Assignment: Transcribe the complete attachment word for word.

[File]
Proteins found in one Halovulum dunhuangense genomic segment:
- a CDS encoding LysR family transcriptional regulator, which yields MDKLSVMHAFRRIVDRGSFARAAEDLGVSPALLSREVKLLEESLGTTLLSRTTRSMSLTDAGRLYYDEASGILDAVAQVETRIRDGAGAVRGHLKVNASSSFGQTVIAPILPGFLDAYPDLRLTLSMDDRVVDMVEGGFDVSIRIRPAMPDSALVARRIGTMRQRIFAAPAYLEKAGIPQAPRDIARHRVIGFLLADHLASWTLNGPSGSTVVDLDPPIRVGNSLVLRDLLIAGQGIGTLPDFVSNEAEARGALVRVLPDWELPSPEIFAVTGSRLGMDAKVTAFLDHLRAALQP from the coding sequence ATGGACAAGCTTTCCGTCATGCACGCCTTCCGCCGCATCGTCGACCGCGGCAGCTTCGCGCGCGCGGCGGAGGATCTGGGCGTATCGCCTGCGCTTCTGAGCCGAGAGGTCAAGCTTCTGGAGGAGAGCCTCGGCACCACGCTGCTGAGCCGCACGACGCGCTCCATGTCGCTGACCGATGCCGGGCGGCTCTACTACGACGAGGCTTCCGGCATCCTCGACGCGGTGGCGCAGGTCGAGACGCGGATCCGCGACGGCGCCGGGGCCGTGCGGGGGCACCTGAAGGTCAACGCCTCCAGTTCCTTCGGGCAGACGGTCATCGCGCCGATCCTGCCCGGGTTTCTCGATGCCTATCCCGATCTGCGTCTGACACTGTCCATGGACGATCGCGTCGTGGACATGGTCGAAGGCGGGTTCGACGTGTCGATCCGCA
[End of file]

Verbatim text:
Proteins found in one Halovulum dunhuangense genomic segment:
- a CDS encoding LysR family transcriptional regulator, which yields MDKLSVMHAFRRIVDRGSFARAAEDLGVSPALLSREVKLLEESLGTTLLSRTTRSMSLTDAGRLYYDEASGILDAVAQVETRIRDGAGAVRGHLKVNASSSFGQTVIAPILPGFLDAYPDLRLTLSMDDRVVDMVEGGFDVSIRIRPAMPDSALVARRIGTMRQRIFAAPAYLEKAGIPQAPRDIARHRVIGFLLADHLASWTLNGPSGSTVVDLDPPIRVGNSLVLRDLLIAGQGIGTLPDFVSNEAEARGALVRVLPDWELPSPEIFAVTGSRLGMDAKVTAFLDHLRAALQP from the coding sequence ATGGACAAGCTTTCCGTCATGCACGCCTTCCGCCGCATCGTCGACCGCGGCAGCTTCGCGCGCGCGGCGGAGGATCTGGGCGTATCGCCTGCGCTTCTGAGCCGAGAGGTCAAGCTTCTGGAGGAGAGCCTCGGCACCACGCTGCTGAGCCGCACGACGCGCTCCATGTCGCTGACCGATGCCGGGCGGCTCTACTACGACGAGGCTTCCGGCATCCTCGACGCGGTGGCGCAGGTCGAGACGCGGATCCGCGACGGCGCCGGGGCCGTGCGGGGGCACCTGAAGGTCAACGCCTCCAGTTCCTTCGGGCAGACGGTCATCGCGCCGATCCTGCCCGGGTTTCTCGATGCCTATCCCGATCTGCGTCTGACACTGTCCATGGACGATCGCGTCGTGGACATGGTCGAAGGCGGGTTCGACGTGTCGATCCGCA